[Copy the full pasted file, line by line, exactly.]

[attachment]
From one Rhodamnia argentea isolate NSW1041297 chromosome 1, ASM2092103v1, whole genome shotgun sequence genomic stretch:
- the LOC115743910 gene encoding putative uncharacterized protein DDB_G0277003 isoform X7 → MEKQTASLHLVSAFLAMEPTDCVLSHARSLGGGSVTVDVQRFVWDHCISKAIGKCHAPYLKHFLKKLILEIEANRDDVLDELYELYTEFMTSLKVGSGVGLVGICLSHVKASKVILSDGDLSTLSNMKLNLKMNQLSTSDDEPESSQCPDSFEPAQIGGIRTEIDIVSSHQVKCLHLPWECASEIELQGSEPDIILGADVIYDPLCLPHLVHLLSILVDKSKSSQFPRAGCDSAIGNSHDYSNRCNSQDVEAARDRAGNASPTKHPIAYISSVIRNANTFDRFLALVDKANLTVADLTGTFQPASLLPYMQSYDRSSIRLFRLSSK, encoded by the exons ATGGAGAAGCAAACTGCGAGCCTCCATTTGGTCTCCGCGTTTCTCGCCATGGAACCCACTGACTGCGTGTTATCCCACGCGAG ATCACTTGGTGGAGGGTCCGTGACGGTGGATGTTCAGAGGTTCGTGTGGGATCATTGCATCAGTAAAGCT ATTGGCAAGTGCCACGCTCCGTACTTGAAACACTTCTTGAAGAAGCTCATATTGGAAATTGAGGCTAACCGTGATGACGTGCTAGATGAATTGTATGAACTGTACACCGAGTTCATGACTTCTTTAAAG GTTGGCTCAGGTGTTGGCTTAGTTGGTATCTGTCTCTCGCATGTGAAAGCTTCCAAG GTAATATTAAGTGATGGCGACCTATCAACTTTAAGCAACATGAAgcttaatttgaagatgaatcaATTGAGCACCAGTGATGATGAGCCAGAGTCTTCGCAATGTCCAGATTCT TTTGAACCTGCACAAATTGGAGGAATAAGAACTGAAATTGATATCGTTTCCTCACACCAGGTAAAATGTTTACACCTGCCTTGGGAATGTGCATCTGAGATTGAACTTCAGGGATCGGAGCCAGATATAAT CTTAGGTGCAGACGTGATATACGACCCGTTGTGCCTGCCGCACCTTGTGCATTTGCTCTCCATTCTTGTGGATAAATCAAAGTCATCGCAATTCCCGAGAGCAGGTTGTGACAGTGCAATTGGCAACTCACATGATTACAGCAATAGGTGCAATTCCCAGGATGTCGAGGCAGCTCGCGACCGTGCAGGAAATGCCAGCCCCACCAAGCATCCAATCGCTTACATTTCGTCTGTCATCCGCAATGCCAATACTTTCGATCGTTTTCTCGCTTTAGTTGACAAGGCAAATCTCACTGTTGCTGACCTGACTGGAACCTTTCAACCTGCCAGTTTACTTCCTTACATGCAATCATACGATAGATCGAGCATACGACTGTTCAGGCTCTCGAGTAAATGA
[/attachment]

From one Rhodamnia argentea isolate NSW1041297 chromosome 1, ASM2092103v1, whole genome shotgun sequence genomic stretch:
- the LOC115743910 gene encoding putative uncharacterized protein DDB_G0277003 isoform X7 → MEKQTASLHLVSAFLAMEPTDCVLSHARSLGGGSVTVDVQRFVWDHCISKAIGKCHAPYLKHFLKKLILEIEANRDDVLDELYELYTEFMTSLKVGSGVGLVGICLSHVKASKVILSDGDLSTLSNMKLNLKMNQLSTSDDEPESSQCPDSFEPAQIGGIRTEIDIVSSHQVKCLHLPWECASEIELQGSEPDIILGADVIYDPLCLPHLVHLLSILVDKSKSSQFPRAGCDSAIGNSHDYSNRCNSQDVEAARDRAGNASPTKHPIAYISSVIRNANTFDRFLALVDKANLTVADLTGTFQPASLLPYMQSYDRSSIRLFRLSSK, encoded by the exons ATGGAGAAGCAAACTGCGAGCCTCCATTTGGTCTCCGCGTTTCTCGCCATGGAACCCACTGACTGCGTGTTATCCCACGCGAG ATCACTTGGTGGAGGGTCCGTGACGGTGGATGTTCAGAGGTTCGTGTGGGATCATTGCATCAGTAAAGCT ATTGGCAAGTGCCACGCTCCGTACTTGAAACACTTCTTGAAGAAGCTCATATTGGAAATTGAGGCTAACCGTGATGACGTGCTAGATGAATTGTATGAACTGTACACCGAGTTCATGACTTCTTTAAAG GTTGGCTCAGGTGTTGGCTTAGTTGGTATCTGTCTCTCGCATGTGAAAGCTTCCAAG GTAATATTAAGTGATGGCGACCTATCAACTTTAAGCAACATGAAgcttaatttgaagatgaatcaATTGAGCACCAGTGATGATGAGCCAGAGTCTTCGCAATGTCCAGATTCT TTTGAACCTGCACAAATTGGAGGAATAAGAACTGAAATTGATATCGTTTCCTCACACCAGGTAAAATGTTTACACCTGCCTTGGGAATGTGCATCTGAGATTGAACTTCAGGGATCGGAGCCAGATATAAT CTTAGGTGCAGACGTGATATACGACCCGTTGTGCCTGCCGCACCTTGTGCATTTGCTCTCCATTCTTGTGGATAAATCAAAGTCATCGCAATTCCCGAGAGCAGGTTGTGACAGTGCAATTGGCAACTCACATGATTACAGCAATAGGTGCAATTCCCAGGATGTCGAGGCAGCTCGCGACCGTGCAGGAAATGCCAGCCCCACCAAGCATCCAATCGCTTACATTTCGTCTGTCATCCGCAATGCCAATACTTTCGATCGTTTTCTCGCTTTAGTTGACAAGGCAAATCTCACTGTTGCTGACCTGACTGGAACCTTTCAACCTGCCAGTTTACTTCCTTACATGCAATCATACGATAGATCGAGCATACGACTGTTCAGGCTCTCGAGTAAATGA